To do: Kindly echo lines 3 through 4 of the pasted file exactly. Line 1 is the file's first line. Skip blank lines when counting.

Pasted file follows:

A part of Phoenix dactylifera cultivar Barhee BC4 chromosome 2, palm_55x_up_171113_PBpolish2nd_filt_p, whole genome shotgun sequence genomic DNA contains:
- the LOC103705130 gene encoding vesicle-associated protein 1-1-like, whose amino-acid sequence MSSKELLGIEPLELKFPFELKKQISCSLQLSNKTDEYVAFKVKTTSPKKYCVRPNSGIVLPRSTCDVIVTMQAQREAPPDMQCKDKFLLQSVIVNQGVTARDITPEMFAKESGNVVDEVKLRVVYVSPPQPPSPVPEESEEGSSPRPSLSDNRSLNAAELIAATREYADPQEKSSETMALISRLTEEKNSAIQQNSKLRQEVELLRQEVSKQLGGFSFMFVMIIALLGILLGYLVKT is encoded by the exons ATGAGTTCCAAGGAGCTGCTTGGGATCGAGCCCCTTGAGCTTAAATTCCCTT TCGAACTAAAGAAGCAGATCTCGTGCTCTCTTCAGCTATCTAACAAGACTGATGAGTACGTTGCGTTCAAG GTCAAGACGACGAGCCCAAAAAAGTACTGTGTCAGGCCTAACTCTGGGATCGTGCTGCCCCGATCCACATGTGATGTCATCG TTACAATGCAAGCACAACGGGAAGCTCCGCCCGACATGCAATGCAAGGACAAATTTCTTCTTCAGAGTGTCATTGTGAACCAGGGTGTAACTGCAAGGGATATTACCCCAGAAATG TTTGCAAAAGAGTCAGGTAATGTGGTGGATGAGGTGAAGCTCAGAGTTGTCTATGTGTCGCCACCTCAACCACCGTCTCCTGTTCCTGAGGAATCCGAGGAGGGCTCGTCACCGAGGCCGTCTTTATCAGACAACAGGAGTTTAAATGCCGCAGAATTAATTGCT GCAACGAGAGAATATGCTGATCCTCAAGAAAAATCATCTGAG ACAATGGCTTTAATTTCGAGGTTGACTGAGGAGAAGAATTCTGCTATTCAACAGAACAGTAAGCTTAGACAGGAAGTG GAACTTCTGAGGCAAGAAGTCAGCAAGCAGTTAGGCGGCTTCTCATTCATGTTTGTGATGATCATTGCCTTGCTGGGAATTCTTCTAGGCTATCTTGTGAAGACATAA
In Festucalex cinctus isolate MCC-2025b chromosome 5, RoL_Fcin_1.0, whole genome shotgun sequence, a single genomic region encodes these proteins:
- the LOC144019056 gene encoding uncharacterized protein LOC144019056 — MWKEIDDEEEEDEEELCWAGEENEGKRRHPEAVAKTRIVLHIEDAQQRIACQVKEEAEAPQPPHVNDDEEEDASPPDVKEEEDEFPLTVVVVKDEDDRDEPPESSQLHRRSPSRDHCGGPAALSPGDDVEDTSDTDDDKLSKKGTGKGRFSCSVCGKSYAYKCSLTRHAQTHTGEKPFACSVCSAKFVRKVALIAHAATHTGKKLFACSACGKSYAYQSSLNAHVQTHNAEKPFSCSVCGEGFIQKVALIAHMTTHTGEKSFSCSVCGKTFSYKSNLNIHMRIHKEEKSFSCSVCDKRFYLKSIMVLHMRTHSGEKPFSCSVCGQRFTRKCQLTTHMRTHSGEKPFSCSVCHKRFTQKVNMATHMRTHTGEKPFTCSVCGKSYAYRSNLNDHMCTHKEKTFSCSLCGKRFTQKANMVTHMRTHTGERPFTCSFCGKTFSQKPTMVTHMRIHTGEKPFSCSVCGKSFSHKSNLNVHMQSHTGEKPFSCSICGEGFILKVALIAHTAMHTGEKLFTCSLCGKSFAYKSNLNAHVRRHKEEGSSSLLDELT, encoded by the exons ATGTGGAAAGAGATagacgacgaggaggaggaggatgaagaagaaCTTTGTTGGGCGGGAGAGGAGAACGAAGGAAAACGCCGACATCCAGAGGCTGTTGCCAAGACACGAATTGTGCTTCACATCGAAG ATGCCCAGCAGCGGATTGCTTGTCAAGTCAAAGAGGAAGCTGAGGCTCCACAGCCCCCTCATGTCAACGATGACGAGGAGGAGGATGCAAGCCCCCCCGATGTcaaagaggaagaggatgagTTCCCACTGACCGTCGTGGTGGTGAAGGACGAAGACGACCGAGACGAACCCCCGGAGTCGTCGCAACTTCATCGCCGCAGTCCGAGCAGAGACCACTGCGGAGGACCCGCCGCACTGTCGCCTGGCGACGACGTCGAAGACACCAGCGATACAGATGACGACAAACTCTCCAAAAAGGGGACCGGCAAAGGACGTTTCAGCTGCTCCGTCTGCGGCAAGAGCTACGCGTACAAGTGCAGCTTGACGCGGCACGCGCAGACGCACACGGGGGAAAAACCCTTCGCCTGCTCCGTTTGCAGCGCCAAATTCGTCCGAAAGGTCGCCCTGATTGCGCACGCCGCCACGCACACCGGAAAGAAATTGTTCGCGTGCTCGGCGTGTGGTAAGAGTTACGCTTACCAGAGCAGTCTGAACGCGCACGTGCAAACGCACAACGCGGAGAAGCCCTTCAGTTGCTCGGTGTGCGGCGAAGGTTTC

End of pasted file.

In Festucalex cinctus isolate MCC-2025b chromosome 5, RoL_Fcin_1.0, whole genome shotgun sequence, a single genomic region encodes these proteins:
- the LOC144019056 gene encoding uncharacterized protein LOC144019056 — MWKEIDDEEEEDEEELCWAGEENEGKRRHPEAVAKTRIVLHIEDAQQRIACQVKEEAEAPQPPHVNDDEEEDASPPDVKEEEDEFPLTVVVVKDEDDRDEPPESSQLHRRSPSRDHCGGPAALSPGDDVEDTSDTDDDKLSKKGTGKGRFSCSVCGKSYAYKCSLTRHAQTHTGEKPFACSVCSAKFVRKVALIAHAATHTGKKLFACSACGKSYAYQSSLNAHVQTHNAEKPFSCSVCGEGFIQKVALIAHMTTHTGEKSFSCSVCGKTFSYKSNLNIHMRIHKEEKSFSCSVCDKRFYLKSIMVLHMRTHSGEKPFSCSVCGQRFTRKCQLTTHMRTHSGEKPFSCSVCHKRFTQKVNMATHMRTHTGEKPFTCSVCGKSYAYRSNLNDHMCTHKEKTFSCSLCGKRFTQKANMVTHMRTHTGERPFTCSFCGKTFSQKPTMVTHMRIHTGEKPFSCSVCGKSFSHKSNLNVHMQSHTGEKPFSCSICGEGFILKVALIAHTAMHTGEKLFTCSLCGKSFAYKSNLNAHVRRHKEEGSSSLLDELT, encoded by the exons ATGTGGAAAGAGATagacgacgaggaggaggaggatgaagaagaaCTTTGTTGGGCGGGAGAGGAGAACGAAGGAAAACGCCGACATCCAGAGGCTGTTGCCAAGACACGAATTGTGCTTCACATCGAAG ATGCCCAGCAGCGGATTGCTTGTCAAGTCAAAGAGGAAGCTGAGGCTCCACAGCCCCCTCATGTCAACGATGACGAGGAGGAGGATGCAAGCCCCCCCGATGTcaaagaggaagaggatgagTTCCCACTGACCGTCGTGGTGGTGAAGGACGAAGACGACCGAGACGAACCCCCGGAGTCGTCGCAACTTCATCGCCGCAGTCCGAGCAGAGACCACTGCGGAGGACCCGCCGCACTGTCGCCTGGCGACGACGTCGAAGACACCAGCGATACAGATGACGACAAACTCTCCAAAAAGGGGACCGGCAAAGGACGTTTCAGCTGCTCCGTCTGCGGCAAGAGCTACGCGTACAAGTGCAGCTTGACGCGGCACGCGCAGACGCACACGGGGGAAAAACCCTTCGCCTGCTCCGTTTGCAGCGCCAAATTCGTCCGAAAGGTCGCCCTGATTGCGCACGCCGCCACGCACACCGGAAAGAAATTGTTCGCGTGCTCGGCGTGTGGTAAGAGTTACGCTTACCAGAGCAGTCTGAACGCGCACGTGCAAACGCACAACGCGGAGAAGCCCTTCAGTTGCTCGGTGTGCGGCGAAGGTTTC